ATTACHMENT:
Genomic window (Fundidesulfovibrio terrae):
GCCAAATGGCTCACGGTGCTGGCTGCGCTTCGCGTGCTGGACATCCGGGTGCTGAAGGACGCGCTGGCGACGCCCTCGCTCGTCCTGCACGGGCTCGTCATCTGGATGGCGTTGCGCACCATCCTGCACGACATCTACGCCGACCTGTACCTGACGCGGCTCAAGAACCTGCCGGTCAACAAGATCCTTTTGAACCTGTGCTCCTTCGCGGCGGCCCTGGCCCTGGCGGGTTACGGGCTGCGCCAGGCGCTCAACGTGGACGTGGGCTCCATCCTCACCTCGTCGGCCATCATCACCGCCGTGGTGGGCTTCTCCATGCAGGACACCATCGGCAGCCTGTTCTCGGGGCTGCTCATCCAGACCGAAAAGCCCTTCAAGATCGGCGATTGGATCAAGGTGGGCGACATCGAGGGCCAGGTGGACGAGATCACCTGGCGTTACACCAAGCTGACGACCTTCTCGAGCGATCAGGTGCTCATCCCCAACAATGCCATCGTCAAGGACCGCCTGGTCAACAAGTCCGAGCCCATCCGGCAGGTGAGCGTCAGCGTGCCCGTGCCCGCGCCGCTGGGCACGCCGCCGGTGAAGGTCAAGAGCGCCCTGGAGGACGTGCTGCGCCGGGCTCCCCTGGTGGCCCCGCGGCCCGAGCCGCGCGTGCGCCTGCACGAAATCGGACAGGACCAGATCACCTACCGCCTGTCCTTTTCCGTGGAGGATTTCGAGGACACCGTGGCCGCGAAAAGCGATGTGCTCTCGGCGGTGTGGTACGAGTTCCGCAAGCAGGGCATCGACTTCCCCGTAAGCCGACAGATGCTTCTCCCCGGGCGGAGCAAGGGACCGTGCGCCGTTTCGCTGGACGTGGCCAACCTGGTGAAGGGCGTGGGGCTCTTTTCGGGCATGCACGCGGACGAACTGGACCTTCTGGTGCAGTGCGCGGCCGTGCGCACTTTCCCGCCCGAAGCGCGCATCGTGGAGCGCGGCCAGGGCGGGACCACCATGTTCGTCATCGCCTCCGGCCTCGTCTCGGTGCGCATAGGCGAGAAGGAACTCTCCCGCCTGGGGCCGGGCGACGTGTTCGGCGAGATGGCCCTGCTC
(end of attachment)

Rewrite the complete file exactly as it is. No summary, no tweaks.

Genomic window (Fundidesulfovibrio terrae):
GCCAAATGGCTCACGGTGCTGGCTGCGCTTCGCGTGCTGGACATCCGGGTGCTGAAGGACGCGCTGGCGACGCCCTCGCTCGTCCTGCACGGGCTCGTCATCTGGATGGCGTTGCGCACCATCCTGCACGACATCTACGCCGACCTGTACCTGACGCGGCTCAAGAACCTGCCGGTCAACAAGATCCTTTTGAACCTGTGCTCCTTCGCGGCGGCCCTGGCCCTGGCGGGTTACGGGCTGCGCCAGGCGCTCAACGTGGACGTGGGCTCCATCCTCACCTCGTCGGCCATCATCACCGCCGTGGTGGGCTTCTCCATGCAGGACACCATCGGCAGCCTGTTCTCGGGGCTGCTCATCCAGACCGAAAAGCCCTTCAAGATCGGCGATTGGATCAAGGTGGGCGACATCGAGGGCCAGGTGGACGAGATCACCTGGCGTTACACCAAGCTGACGACCTTCTCGAGCGATCAGGTGCTCATCCCCAACAATGCCATCGTCAAGGACCGCCTGGTCAACAAGTCCGAGCCCATCCGGCAGGTGAGCGTCAGCGTGCCCGTGCCCGCGCCGCTGGGCACGCCGCCGGTGAAGGTCAAGAGCGCCCTGGAGGACGTGCTGCGCCGGGCTCCCCTGGTGGCCCCGCGGCCCGAGCCGCGCGTGCGCCTGCACGAAATCGGACAGGACCAGATCACCTACCGCCTGTCCTTTTCCGTGGAGGATTTCGAGGACACCGTGGCCGCGAAAAGCGATGTGCTCTCGGCGGTGTGGTACGAGTTCCGCAAGCAGGGCATCGACTTCCCCGTAAGCCGACAGATGCTTCTCCCCGGGCGGAGCAAGGGACCGTGCGCCGTTTCGCTGGACGTGGCCAACCTGGTGAAGGGCGTGGGGCTCTTTTCGGGCATGCACGCGGACGAACTGGACCTTCTGGTGCAGTGCGCGGCCGTGCGCACTTTCCCGCCCGAAGCGCGCATCGTGGAGCGCGGCCAGGGCGGGACCACCATGTTCGTCATCGCCTCCGGCCTCGTCTCGGTGCGCATAGGCGAGAAGGAACTCTCCCGCCTGGGGCCGGGCGACGTGTTCGGCGAGATGGCCCTGCTC